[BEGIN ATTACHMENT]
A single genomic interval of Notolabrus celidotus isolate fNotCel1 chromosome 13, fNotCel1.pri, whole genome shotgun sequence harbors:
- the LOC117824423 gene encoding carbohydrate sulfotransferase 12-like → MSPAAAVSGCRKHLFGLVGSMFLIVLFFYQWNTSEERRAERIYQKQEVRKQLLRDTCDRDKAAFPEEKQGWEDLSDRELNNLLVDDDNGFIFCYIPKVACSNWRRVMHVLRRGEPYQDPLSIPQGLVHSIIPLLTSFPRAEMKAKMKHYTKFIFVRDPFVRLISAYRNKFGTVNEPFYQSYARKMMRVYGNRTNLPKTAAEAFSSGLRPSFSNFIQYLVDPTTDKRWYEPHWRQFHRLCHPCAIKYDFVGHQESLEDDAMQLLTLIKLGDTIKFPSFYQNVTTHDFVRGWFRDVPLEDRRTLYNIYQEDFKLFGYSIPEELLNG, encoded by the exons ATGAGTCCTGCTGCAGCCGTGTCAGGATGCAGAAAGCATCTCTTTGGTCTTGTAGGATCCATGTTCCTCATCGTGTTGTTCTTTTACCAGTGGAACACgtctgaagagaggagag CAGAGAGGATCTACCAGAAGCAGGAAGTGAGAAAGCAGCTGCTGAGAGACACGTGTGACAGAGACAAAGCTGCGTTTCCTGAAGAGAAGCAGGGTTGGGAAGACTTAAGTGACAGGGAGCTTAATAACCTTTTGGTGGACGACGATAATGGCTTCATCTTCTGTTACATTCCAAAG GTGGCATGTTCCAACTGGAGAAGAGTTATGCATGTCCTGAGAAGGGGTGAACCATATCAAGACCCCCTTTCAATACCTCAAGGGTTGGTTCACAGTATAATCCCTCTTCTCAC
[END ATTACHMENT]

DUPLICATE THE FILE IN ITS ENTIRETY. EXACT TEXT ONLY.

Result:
A single genomic interval of Notolabrus celidotus isolate fNotCel1 chromosome 13, fNotCel1.pri, whole genome shotgun sequence harbors:
- the LOC117824423 gene encoding carbohydrate sulfotransferase 12-like → MSPAAAVSGCRKHLFGLVGSMFLIVLFFYQWNTSEERRAERIYQKQEVRKQLLRDTCDRDKAAFPEEKQGWEDLSDRELNNLLVDDDNGFIFCYIPKVACSNWRRVMHVLRRGEPYQDPLSIPQGLVHSIIPLLTSFPRAEMKAKMKHYTKFIFVRDPFVRLISAYRNKFGTVNEPFYQSYARKMMRVYGNRTNLPKTAAEAFSSGLRPSFSNFIQYLVDPTTDKRWYEPHWRQFHRLCHPCAIKYDFVGHQESLEDDAMQLLTLIKLGDTIKFPSFYQNVTTHDFVRGWFRDVPLEDRRTLYNIYQEDFKLFGYSIPEELLNG, encoded by the exons ATGAGTCCTGCTGCAGCCGTGTCAGGATGCAGAAAGCATCTCTTTGGTCTTGTAGGATCCATGTTCCTCATCGTGTTGTTCTTTTACCAGTGGAACACgtctgaagagaggagag CAGAGAGGATCTACCAGAAGCAGGAAGTGAGAAAGCAGCTGCTGAGAGACACGTGTGACAGAGACAAAGCTGCGTTTCCTGAAGAGAAGCAGGGTTGGGAAGACTTAAGTGACAGGGAGCTTAATAACCTTTTGGTGGACGACGATAATGGCTTCATCTTCTGTTACATTCCAAAG GTGGCATGTTCCAACTGGAGAAGAGTTATGCATGTCCTGAGAAGGGGTGAACCATATCAAGACCCCCTTTCAATACCTCAAGGGTTGGTTCACAGTATAATCCCTCTTCTCAC